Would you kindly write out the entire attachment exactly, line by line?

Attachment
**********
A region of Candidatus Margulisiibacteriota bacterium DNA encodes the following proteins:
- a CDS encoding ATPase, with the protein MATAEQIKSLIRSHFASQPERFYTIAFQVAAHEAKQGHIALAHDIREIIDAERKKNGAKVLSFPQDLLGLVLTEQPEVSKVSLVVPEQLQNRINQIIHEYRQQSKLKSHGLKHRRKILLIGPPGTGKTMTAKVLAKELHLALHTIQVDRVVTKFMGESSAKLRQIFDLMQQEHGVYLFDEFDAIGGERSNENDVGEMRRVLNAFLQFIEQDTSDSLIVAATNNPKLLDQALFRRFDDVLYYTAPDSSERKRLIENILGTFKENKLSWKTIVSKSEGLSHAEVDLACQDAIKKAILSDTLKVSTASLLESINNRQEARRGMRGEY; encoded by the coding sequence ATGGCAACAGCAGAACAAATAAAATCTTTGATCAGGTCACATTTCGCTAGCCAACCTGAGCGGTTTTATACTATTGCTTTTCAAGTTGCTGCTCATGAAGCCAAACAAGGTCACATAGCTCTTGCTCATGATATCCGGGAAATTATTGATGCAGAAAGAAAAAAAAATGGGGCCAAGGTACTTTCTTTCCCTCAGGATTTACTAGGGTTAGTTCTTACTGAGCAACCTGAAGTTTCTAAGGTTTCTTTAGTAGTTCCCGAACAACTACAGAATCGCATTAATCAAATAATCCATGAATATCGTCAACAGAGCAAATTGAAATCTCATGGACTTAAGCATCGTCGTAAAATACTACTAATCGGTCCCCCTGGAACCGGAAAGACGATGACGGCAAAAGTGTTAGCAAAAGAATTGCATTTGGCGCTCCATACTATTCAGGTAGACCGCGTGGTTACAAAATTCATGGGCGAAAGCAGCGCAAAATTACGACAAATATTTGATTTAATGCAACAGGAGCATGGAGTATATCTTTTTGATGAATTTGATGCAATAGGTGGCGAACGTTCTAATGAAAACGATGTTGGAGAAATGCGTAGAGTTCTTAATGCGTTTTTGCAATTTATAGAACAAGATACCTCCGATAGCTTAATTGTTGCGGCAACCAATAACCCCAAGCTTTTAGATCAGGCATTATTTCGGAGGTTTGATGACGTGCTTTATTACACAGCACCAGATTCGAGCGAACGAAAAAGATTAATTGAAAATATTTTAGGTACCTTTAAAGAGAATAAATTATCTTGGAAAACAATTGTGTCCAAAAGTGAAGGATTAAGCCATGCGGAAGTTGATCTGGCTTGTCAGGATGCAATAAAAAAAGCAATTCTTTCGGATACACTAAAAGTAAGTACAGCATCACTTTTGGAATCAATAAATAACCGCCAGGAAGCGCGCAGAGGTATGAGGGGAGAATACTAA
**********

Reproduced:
A region of Candidatus Margulisiibacteriota bacterium DNA encodes the following proteins:
- a CDS encoding ATPase, with the protein MATAEQIKSLIRSHFASQPERFYTIAFQVAAHEAKQGHIALAHDIREIIDAERKKNGAKVLSFPQDLLGLVLTEQPEVSKVSLVVPEQLQNRINQIIHEYRQQSKLKSHGLKHRRKILLIGPPGTGKTMTAKVLAKELHLALHTIQVDRVVTKFMGESSAKLRQIFDLMQQEHGVYLFDEFDAIGGERSNENDVGEMRRVLNAFLQFIEQDTSDSLIVAATNNPKLLDQALFRRFDDVLYYTAPDSSERKRLIENILGTFKENKLSWKTIVSKSEGLSHAEVDLACQDAIKKAILSDTLKVSTASLLESINNRQEARRGMRGEY; encoded by the coding sequence ATGGCAACAGCAGAACAAATAAAATCTTTGATCAGGTCACATTTCGCTAGCCAACCTGAGCGGTTTTATACTATTGCTTTTCAAGTTGCTGCTCATGAAGCCAAACAAGGTCACATAGCTCTTGCTCATGATATCCGGGAAATTATTGATGCAGAAAGAAAAAAAAATGGGGCCAAGGTACTTTCTTTCCCTCAGGATTTACTAGGGTTAGTTCTTACTGAGCAACCTGAAGTTTCTAAGGTTTCTTTAGTAGTTCCCGAACAACTACAGAATCGCATTAATCAAATAATCCATGAATATCGTCAACAGAGCAAATTGAAATCTCATGGACTTAAGCATCGTCGTAAAATACTACTAATCGGTCCCCCTGGAACCGGAAAGACGATGACGGCAAAAGTGTTAGCAAAAGAATTGCATTTGGCGCTCCATACTATTCAGGTAGACCGCGTGGTTACAAAATTCATGGGCGAAAGCAGCGCAAAATTACGACAAATATTTGATTTAATGCAACAGGAGCATGGAGTATATCTTTTTGATGAATTTGATGCAATAGGTGGCGAACGTTCTAATGAAAACGATGTTGGAGAAATGCGTAGAGTTCTTAATGCGTTTTTGCAATTTATAGAACAAGATACCTCCGATAGCTTAATTGTTGCGGCAACCAATAACCCCAAGCTTTTAGATCAGGCATTATTTCGGAGGTTTGATGACGTGCTTTATTACACAGCACCAGATTCGAGCGAACGAAAAAGATTAATTGAAAATATTTTAGGTACCTTTAAAGAGAATAAATTATCTTGGAAAACAATTGTGTCCAAAAGTGAAGGATTAAGCCATGCGGAAGTTGATCTGGCTTGTCAGGATGCAATAAAAAAAGCAATTCTTTCGGATACACTAAAAGTAAGTACAGCATCACTTTTGGAATCAATAAATAACCGCCAGGAAGCGCGCAGAGGTATGAGGGGAGAATACTAA